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February 17, 2004

Death - The Sound of Perseverence

In following with Salem posting about a band revived after an apparent death, I am posting about the album which could be called the death of Death: the final album from the band that had created single-handedly the genre of their name, and then departed from it in search of a progressive sound. This album, historically speaking, is the last studio album due to the depressingly premature optimization of our ear-drum’s hero: Chuck Schuldiner. Death, and single-album sister band Control Denied, could be called Chuck’s solo bands, as he was the only connecting piece between any given album. He was the restless genius. But I digress…

The album we’re talking about represents the peak of the genre, and actually the peak of the subgenre Technical Death Metal, which they were the primary motivator for, but which now contains luminaries such as Arch Enemy and Theory in Practice.

“Scavenger of Human Sorrow” opens with a short but ripping drum solo, into a bit of a guitar noodle, and then straight to the crunch. It’s extremely catchy, and then we hear Chuck’s voice for the first time: death vocals, but very comprehensible, as is not the style. This song has about three different tempo/time signatures in it and several changes, yet maintains interest throughout.

“Bite the Pain” is a slow start, with an introspective guitar solo. After a little of this, we are dropped off the cliff and into the bone-crushing high-speed thrash which drives the song. As we segue back into the slower part, it becomes clear that the song is an analogy for pain and the experiences of it. I find it very relaxing to listen to, actually.

“Spirit Crusher” is probably the track that does the least for me on this album. It is a slow- to mid-paced bass-driven song, very drawn out. Another reviewer once said it was the most horrifying song in metal, which I doubt, but I can see why the reviewer would say that. Like all the other songs on this album, it has tremendous speed, tempo, and melodic changes which make it very interesting and difficult on the first listen to comprehend all of.

“Story to Tell” is probably my favorite song—it did, after all, encourage me to make the website of that name. This song is an incredibly beautiful expression of the human experience, and everybody not moved by the awe-inspiring 2 minute solo in the middle of it simply doesn’t have a soul. This solo justifies the guitar; nothing else need be made with it. This song will be played at my funeral.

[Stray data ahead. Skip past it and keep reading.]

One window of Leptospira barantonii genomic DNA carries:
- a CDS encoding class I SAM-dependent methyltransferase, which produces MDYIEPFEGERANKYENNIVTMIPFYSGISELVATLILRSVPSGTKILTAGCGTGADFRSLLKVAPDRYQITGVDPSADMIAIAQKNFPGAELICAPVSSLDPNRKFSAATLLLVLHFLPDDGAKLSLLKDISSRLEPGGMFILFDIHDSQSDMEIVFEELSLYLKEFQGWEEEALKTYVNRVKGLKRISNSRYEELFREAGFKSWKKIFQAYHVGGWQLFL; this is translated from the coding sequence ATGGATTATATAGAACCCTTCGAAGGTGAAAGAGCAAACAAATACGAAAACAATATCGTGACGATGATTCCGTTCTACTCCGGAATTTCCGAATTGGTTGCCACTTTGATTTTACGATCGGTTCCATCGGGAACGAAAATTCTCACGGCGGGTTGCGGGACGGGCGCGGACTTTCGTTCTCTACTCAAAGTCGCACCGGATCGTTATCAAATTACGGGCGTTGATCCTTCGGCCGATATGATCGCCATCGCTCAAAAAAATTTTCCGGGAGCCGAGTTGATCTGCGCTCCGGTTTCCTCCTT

“Flesh and the Power it Holds” has without a doubt the most incredibly evil, powerful sounding lyric to it, but you really have to hear it in it’s context. The song about the danger of physicality contains moments of alluring beauty and moments of extreme ugliness in stark contrast of each other. This song was my introduction to death metal.

“Voice of the Soul” is a painfully beautiful classical/electric guitar composition. A landscape of entrancing beauty.

“To Forgive is To Suffer” starts with another ripping thrash outburst, and alternates between that theme and a theme of slower introspection, taking each to the limit. A strong anti-Christian message is nice too.

“A Moment of Clarity” has some more of Chuck’s incredibly philosophical lyrics. A staccato riffs intersperse between softer drawn out sections, with a stop-and-go feel in some areas, finally leading into the chorus with a nice guitar theme on a strongly chorded background. I love this song, and the mildly restrained solo (compared to “Story to Tell”) works incredibly well.

“Painkiller” is a cover of the Judas Priest song from their album of the same name. It is totally wrong, but shows you how far Metal came in the intervening ~10 years.

Overall, this is one of my favorite albums of all time, if not the favorite. I love it and recommend it to everyone who can handle metal at all. :) Check it out.

Posted by FusionGyro at 11:23 PM | Comments (0) | TrackBack